Dallas (City), Appellant
Michael and Victoria Donovan sued the city because of injuries
that they suffered in a collision on January 14, 1984.
The accident happened at an intersection in the Dallas city
stop sign, which would have controlled traffic moving in the
direction of the Donovan's travel, was down at the time of the
Immune unless reasonable time
governmental unit is immune from liability for damages based on
a claim arising from the removal or destruction of a traffic or
road sign by a third party unless the governmental unit fails to
correct the situation within a reasonable time after actual
Jury City had reasonable time
The jury found that a third party
had removed the stop sign,
that the city did have
actual notice that the
sign was down, that the
city failed to replace the
sign within a reasonable time after receiving notice, and
that this failure was a proximate cause of the collision.
The trial court erred in admitting certain testimony of
Backhaus Testimony Middle-aged woman reactions to accident
He testified that a middle-aged woman drove up to the scene of
the accident minutes after the collision.
She observed the injured children, and
Backhaus could tell that she was
affected by what she saw, based on her
facial expression and tone of voice.
He said that she was very excited or
upset, she was emotional,
her hands were shaking,
and her voice was "crackling."
Gave City Action Notice Days Before
He said that she volunteered the statement that days prior to
the accident she had reported to the city that the stop sign was
City Objected to the woman's statement
It was inadmissible hearsay
Donovans Argue Excited Utterance
The statement was admissible as an excited utterance under rule
803(2) of the Texas Rules of Civil Evidence.
The pertinent part of the rule states: The following are not
excluded by the hearsay rule, even though the declarant is
available as a witness: . . . . (2) Excited utterance. A
statement relating to a
startling event or condition made while the declarant was under
the stress of excitement caused by the event or condition.
City Argues - lacks the necessary relationship to the startling
The woman's statement lacks the
necessary relationship to the startling event.
The statement bears no relationship
to the events
immediately preceding the
accident itself, or the
Womans statement explains the accident
The woman's statement about her report to the city concerning
the stop sign does tend to explain or illuminate the accident,
It does relate to happenings causative of the accident.
Donovans failure to restore the stop sign after actual notice
was a proximate cause of the collision
The Donovans argued at trial that the city's failure to restore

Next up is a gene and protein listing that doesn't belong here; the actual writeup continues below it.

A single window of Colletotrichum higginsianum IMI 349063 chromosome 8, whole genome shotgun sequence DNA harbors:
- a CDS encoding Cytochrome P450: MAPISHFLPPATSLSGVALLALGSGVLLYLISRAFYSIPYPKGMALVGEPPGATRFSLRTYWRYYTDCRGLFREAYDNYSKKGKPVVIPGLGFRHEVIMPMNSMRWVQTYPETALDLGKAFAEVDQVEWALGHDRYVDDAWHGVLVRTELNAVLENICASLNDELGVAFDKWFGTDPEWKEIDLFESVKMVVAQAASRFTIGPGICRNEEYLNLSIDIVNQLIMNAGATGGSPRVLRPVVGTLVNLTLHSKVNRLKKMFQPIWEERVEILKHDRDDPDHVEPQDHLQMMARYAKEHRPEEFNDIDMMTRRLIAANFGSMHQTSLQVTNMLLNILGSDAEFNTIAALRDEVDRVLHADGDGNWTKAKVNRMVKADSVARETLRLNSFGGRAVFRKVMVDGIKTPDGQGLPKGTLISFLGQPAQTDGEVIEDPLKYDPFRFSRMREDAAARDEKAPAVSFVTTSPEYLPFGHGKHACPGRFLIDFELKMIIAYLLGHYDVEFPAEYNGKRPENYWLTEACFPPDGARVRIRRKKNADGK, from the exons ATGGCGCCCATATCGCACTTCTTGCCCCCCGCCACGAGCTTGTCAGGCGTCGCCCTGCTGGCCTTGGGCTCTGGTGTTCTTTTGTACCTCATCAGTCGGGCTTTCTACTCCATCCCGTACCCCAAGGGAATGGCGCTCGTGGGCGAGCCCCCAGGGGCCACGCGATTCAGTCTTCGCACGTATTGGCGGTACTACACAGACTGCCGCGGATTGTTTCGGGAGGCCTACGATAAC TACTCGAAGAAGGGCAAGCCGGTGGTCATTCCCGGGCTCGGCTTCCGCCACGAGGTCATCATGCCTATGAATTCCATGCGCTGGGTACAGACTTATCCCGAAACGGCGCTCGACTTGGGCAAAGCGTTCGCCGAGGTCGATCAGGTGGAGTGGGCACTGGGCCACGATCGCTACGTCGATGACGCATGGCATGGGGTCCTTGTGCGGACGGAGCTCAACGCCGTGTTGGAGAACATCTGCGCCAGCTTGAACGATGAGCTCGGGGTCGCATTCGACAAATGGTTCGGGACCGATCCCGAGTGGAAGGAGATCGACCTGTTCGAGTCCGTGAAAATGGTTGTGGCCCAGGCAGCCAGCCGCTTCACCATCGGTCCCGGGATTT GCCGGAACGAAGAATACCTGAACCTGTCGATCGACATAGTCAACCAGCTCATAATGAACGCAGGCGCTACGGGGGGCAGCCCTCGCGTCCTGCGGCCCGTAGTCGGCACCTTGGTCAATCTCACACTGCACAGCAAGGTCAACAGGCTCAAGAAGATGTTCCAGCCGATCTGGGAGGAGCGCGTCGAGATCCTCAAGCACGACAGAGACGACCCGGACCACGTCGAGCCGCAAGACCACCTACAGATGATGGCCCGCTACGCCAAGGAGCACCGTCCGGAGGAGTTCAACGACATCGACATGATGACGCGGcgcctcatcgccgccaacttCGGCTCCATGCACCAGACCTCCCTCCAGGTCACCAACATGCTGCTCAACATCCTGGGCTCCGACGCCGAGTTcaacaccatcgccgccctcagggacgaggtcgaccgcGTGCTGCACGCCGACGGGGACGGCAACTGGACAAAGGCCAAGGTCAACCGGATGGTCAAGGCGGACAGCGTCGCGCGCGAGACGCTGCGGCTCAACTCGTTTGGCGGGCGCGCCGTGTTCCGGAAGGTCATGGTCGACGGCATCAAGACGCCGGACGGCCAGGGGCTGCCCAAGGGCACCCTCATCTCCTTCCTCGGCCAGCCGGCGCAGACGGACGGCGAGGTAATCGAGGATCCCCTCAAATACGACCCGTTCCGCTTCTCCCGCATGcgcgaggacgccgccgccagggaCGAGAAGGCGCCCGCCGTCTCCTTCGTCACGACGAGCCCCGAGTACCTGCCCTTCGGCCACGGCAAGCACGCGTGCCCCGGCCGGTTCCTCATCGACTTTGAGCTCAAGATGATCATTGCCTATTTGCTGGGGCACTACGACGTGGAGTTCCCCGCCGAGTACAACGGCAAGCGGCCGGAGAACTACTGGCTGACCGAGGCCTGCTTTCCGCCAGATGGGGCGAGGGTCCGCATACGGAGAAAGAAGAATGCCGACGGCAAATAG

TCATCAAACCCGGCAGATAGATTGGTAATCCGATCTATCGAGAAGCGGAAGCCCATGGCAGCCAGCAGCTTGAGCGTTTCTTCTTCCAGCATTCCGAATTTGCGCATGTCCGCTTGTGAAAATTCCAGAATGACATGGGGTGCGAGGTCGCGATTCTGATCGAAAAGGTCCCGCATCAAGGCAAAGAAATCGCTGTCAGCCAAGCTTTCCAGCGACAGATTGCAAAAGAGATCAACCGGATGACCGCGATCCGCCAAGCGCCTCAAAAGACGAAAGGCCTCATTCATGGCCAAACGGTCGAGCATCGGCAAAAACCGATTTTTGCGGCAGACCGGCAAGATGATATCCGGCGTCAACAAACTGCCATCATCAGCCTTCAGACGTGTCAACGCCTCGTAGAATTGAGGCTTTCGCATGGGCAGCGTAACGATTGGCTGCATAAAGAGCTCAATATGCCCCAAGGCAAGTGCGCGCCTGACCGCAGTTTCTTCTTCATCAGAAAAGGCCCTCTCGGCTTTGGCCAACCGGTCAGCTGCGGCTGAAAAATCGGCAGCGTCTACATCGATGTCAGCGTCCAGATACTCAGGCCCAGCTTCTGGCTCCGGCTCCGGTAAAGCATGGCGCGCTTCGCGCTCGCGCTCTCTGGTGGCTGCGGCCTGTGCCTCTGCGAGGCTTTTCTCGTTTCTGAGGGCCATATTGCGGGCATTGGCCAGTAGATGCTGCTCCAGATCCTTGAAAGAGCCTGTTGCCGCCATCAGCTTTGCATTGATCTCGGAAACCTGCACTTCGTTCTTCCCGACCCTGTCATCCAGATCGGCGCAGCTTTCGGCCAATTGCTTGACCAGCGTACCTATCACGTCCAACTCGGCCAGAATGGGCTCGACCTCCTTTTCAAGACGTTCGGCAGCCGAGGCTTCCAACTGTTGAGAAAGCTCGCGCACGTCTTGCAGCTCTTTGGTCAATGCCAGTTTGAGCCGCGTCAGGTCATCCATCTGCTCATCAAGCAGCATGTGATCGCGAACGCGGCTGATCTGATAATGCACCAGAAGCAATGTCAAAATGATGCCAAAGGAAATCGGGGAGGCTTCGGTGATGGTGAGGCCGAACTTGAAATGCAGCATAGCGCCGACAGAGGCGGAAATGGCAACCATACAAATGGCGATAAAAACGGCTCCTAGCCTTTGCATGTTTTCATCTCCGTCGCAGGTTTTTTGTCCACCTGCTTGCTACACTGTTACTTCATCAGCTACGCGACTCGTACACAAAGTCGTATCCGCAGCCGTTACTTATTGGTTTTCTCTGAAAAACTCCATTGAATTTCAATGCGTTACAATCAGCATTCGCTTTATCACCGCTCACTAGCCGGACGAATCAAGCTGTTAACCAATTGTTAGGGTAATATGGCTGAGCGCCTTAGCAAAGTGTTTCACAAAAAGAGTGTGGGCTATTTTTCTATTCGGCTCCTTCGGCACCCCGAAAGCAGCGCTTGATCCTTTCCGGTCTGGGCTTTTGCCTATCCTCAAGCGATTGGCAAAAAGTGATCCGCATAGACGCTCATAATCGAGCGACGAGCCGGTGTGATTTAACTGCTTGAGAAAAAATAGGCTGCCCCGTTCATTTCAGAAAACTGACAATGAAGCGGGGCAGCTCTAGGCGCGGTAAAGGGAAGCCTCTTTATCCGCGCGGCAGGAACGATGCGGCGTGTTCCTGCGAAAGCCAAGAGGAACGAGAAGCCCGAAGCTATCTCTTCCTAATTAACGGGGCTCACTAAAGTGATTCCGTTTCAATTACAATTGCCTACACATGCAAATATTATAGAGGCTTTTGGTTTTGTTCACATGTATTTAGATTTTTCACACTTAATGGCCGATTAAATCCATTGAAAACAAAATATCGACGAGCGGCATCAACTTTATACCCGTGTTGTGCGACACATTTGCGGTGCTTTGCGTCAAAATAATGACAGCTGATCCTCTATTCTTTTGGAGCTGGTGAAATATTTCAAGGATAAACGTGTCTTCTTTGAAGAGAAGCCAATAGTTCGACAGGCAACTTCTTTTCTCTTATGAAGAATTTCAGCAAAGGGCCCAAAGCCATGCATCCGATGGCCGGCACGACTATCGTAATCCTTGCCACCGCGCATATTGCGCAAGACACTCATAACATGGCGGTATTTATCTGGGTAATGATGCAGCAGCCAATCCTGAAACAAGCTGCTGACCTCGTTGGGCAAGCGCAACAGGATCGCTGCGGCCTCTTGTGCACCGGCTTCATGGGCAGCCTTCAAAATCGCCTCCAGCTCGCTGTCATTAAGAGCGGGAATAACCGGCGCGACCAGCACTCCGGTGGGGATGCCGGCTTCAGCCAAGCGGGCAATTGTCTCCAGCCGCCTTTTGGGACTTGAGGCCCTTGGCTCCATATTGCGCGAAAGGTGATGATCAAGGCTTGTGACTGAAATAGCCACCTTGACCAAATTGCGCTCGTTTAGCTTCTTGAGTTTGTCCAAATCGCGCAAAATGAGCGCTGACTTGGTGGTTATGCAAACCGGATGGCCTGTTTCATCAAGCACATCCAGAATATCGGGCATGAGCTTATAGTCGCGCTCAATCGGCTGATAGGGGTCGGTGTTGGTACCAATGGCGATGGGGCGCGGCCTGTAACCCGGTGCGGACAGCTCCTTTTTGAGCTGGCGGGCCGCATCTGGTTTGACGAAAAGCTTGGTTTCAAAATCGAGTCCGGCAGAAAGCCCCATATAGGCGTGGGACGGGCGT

the stop sign after actual notice was a proximate cause of the
collision, and the jury so found.
- the woman's statement is probative of actual notice
The woman's statement is probative of actual notice to the city
that the stop sign was down, it does tend to explain the
accident, and it relates to happenings causative of the
We view Coleman as supportive of the Donovans' argument that the
statement was admissible as
an excited utterance.
Texas and Federal Rules are Identical (Pay Attention if you are
in a Texas Law School)
Commentators, persuasive only, say the statement need only
relate to the startling event or condition, thus affording a
broader scope of subject matter coverage.
Case: Plaintiffs father said shopper stated
The Plaintiff slipped on the fore.
shopper said she informed the stop about the substance about an
hour and half ago.
Federal Count Three required conditions were satisfied
statement before time to fabricate
statement relating to the circumstances of the occurrence.
Court In this case
The statement was clearly related to
The statement was probative of
Therefore relates to happenings
causative of the accident and
It tends to at least partially explain the accident.
Excited utterances are not confined to statements describing or
explaining the startling event itself.
City Argues Timing issue
The statement referred to an incident remote from the startling
event in terms of time.
Court Time element is important only with respect to the
duration of the declarant's state of excitement
The advisory committee suggests that the
time element is important only with
respect to the duration of the declarant's state of excitement.
statement made while in a condition of excitement theoretically
stills the capacity for reflection and prevents fabrication.
It is well-settled that declarations concerning incidents
occurring before the accident regarding the cause of the
accident are admissible.
Court Holding (Time Requirement)
We conclude that the only
requirement concerning time with respect to
admission of excited utterances is the necessity that the
statement be made while in a state of excitement
caused by the startling event.